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Allen-Noll v. Madison Area Technical College

United States District Court, W.D. Wisconsin

July 8, 2019

TAYSHEEDRA D. ALLEN-NOLL, Plaintiff,
v.
MADISON AREA TECHNICAL COLLEGE, et al., Defendants.

          ORDER

          Stephen L. Crocker Magistrate Judge.

         On April 8, 2019, the court filed an order (dkt. 59) denying plaintiff's motion to compel discovery (dkt. 31) and ordering cost-shifting pursuant to Rule 37(a). See dkt. 49. On May 15, 2019, defendants filed their bill of costs and expenses, requesting $10, 578.75. See dkt. 59. On June 3, 2019, plaintiff filed a 24-page motion for reconsideration of the court's substantive order, or in the alternative, opposing cost-shifting. See dkt. 61. I am denying both motions.

         Plaintiff's Motion for Reconsideration

         Plaintiff Allen-Noll had an ample opportunity to present her facts and arguments in original motion to compel. In a 16-page brief (dkt. 32), Allen-Noll sought to compel a second deposition of defendant Lausch and more satisfactory answers to six of her interrogatories and eight of her requests for production of documents. In my order denying Allen-Noll's motion in its entirety, I characterized her supporting brief as “terse to the point of being inscrutable.” Dkt. 49 at 3. The defendants responded with a 20-page brief and 15 exhibits totaling over 200 pages. (Dkts. 44 and 45). Although the court does not ordinarily allow replies in support of discovery motions, see Preliminary Pretrial Conference Order, dkt. 13, at 4, I invited a reply from Allen-Noll to give her a chance to amplify her first brief. I also granted Allen-Noll's request to suspend her deadline to respond to defendants' summary judgment motion until the court ruled on her motion to compel discovery. See March26, 2019 text-only order, dkt. 47. The reply brief would have been Allen-Noll's opportunity to challenge the points that defendants had made in their response. Instead, Allen-Noll filed a two-page reply on April 6, 2019 (dkt. 48), ten days after her deadline, citing one case and getting the holding backwards.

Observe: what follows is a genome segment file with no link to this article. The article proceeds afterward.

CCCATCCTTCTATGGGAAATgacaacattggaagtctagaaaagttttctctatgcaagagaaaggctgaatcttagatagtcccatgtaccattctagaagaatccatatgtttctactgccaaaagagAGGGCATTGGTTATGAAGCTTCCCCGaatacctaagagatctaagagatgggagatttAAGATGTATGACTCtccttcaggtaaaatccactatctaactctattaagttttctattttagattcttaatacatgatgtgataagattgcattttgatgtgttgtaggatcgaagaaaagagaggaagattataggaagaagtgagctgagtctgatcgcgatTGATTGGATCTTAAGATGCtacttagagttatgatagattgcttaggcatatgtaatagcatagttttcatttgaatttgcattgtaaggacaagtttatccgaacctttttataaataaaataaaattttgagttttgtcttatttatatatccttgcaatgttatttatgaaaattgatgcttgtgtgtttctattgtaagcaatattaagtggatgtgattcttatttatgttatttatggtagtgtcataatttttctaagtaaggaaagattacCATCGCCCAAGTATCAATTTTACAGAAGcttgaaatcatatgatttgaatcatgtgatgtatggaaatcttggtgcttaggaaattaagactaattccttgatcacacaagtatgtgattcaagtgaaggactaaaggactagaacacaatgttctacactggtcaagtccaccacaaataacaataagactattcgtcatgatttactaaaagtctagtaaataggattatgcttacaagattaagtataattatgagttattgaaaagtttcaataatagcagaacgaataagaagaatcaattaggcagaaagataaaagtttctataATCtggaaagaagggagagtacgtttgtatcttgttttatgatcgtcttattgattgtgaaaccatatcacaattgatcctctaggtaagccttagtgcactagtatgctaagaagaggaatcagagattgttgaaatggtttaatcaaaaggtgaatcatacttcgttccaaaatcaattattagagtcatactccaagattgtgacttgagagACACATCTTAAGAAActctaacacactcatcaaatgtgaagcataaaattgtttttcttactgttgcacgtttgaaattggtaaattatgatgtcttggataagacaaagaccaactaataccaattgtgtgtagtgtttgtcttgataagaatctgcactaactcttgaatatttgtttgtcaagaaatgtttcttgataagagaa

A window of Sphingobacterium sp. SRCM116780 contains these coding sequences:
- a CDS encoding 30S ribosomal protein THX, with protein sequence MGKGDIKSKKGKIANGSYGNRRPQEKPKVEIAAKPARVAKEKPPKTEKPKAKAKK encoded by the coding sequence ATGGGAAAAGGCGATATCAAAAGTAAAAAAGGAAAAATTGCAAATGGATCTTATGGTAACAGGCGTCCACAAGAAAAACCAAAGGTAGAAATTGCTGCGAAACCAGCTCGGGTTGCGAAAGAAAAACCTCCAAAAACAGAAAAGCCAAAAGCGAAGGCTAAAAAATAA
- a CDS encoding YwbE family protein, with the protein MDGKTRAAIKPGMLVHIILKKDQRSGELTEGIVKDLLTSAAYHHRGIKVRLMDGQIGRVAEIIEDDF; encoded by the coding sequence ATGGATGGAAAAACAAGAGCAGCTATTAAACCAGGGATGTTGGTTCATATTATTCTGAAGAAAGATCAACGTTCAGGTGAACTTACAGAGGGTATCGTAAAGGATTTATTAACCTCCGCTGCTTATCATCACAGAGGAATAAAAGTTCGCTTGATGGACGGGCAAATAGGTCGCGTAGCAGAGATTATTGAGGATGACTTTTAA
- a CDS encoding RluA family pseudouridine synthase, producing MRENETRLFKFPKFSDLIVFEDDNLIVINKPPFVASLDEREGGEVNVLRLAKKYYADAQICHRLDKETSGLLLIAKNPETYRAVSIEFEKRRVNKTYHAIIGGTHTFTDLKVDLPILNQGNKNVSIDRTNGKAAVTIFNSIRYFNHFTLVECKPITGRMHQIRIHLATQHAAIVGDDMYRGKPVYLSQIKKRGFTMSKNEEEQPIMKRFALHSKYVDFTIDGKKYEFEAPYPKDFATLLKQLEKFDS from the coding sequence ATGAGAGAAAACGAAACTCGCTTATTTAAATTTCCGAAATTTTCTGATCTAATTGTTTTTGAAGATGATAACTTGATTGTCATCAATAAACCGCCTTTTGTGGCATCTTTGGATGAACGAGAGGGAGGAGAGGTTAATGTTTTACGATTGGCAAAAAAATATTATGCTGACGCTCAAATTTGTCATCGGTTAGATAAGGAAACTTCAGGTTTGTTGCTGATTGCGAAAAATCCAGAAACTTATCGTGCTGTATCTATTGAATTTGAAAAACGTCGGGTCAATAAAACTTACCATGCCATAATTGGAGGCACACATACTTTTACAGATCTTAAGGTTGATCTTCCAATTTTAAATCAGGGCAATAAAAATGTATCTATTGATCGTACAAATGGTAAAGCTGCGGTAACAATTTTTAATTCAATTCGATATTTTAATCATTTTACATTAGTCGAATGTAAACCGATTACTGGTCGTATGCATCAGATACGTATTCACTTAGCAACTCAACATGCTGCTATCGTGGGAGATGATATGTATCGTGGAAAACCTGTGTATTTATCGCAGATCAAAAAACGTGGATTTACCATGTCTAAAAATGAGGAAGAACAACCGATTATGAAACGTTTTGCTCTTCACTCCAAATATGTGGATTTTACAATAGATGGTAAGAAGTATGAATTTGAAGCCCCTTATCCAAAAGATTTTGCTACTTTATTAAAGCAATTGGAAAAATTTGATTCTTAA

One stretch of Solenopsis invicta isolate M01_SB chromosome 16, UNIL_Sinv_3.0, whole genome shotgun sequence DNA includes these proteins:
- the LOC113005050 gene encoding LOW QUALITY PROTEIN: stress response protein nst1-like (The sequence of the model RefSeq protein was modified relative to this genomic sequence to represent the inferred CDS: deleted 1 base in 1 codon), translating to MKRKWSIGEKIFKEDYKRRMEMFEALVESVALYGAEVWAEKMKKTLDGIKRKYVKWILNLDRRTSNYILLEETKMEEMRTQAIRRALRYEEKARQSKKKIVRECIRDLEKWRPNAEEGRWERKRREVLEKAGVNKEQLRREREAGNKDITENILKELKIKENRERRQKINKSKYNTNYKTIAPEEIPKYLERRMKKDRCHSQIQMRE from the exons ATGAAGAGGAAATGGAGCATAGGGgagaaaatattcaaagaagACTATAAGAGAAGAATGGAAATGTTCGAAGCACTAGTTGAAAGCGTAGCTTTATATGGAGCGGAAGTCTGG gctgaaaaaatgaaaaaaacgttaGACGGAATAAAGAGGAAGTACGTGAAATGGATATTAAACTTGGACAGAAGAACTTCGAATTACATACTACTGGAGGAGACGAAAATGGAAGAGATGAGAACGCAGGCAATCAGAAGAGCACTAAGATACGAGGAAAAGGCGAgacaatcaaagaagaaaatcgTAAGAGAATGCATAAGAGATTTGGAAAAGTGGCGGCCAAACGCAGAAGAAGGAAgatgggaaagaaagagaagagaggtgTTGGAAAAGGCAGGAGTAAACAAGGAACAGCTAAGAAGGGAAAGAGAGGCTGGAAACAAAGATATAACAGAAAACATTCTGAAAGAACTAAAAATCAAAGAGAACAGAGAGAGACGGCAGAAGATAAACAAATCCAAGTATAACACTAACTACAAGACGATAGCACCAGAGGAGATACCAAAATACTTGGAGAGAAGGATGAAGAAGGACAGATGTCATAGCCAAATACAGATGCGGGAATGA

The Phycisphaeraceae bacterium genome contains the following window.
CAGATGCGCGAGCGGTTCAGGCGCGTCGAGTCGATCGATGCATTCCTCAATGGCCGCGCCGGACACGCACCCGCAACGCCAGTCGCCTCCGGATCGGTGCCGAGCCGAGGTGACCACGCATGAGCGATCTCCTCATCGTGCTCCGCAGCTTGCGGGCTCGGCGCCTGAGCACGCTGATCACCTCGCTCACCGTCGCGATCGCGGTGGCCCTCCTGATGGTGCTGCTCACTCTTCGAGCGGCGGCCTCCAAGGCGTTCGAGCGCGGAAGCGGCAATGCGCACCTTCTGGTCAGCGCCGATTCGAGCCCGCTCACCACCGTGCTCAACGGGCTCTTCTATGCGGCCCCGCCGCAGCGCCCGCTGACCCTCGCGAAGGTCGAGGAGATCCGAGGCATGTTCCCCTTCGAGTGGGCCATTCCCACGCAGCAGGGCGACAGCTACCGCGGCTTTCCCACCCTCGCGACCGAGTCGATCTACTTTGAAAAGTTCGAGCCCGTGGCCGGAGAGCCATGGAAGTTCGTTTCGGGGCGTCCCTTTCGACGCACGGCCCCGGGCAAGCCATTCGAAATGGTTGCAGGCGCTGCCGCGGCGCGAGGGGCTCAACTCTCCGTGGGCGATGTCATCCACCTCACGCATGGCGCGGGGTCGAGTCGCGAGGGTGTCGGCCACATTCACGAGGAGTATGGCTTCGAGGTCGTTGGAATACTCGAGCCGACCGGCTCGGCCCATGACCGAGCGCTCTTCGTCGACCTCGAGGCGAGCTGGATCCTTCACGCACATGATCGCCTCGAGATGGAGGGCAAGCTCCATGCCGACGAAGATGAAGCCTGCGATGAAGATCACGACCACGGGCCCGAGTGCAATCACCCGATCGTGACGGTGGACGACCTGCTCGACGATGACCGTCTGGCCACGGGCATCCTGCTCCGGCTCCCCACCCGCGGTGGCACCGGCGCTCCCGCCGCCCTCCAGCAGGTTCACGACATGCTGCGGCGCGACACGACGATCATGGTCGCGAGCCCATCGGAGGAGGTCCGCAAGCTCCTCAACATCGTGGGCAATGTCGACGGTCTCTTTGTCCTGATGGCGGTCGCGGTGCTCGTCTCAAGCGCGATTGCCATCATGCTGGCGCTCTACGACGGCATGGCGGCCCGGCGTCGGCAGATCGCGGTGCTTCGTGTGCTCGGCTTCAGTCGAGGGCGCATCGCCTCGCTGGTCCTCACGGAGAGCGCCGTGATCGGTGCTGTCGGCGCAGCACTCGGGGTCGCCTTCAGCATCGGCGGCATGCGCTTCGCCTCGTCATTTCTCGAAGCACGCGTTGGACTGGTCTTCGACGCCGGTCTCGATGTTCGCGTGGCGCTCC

Although Allen-Noll's failure to develop her arguments in her supporting brief was a sufficient stand-alone ground to deny the motion, I took the time and went to the effort of reviewing the case file, doing my own legal research, and deciding each of Allen-Noll's claims on its merits. This led to a 22-page order in which I separately addressed each of Allen-Noll's requests and found that she was not entitled to additional discovery on any of them.

         Allen-Noll's greatest concern was that her second attorney be allowed to take a second deposition of defendant Lausch, based on her claim that she was pursuing her claims under a different theory of racial conspiracy. Having carefully considered both sides' submissions, I found that

The absence of the word “conspiracy” [from the deposition transcript], however, is not a reason to compel a second deposition of Lausch when there is no showing of any specific substantive gaps in the questions and answers. Deposing Lausch again with an eye toward proving up a hidden racial conspiracy would simply cover the same facts a second time, with Lausch denying the existence of any such conspiracy. The fact that Attorney Coe might approach deposing Lausch differently than Attorney Kennelly did is not a reason to make Lausch sit for a second deposition. Pursuant to Rule 37(a)(5)(B), this is a circumstance under Rule 26(c) in which Lausch is entitled be spared from another deposition due to annoyance, undue burden and undue expense, all of which would be disproportionate to the cost in time, effort and money of attempting to adduce any new, relevant information.

Dkt. 49 at 20-21.

         The same was true for all of Allen-Noll's other requests. My order speaks for itself but here is the headline version of my decision on each request:

Interrogatory No. 9: The court cannot discern any evidentiary basis for Allen-Noll's terse contentions of inadequate disclosures by defendants.
Interrogatory 12 & RFP 7: On this record, Allen-Noll has not fleshed out any facts or argument that would suggest that this court should compel defendants to provide any additional information.
Interrogatory 13 & RFP 15: The court cannot discern from Allen-Noll's motion to compel what else she is seeking or what else she thinks is out there that defendants have not provided.
Interrogatory 14, Interrogatory 15 and RFP 17: Defendants are not required to acquiesce in Allen-Noll's theory of prosecution when responding to her discovery requests. As long as they have provided the relevant information in their possession, they have met their discovery obligations and there is nothing for the court to compel.
Interrogatory 16: defendants clarified their answer in their response to the motion to compel. There is nothing left ...

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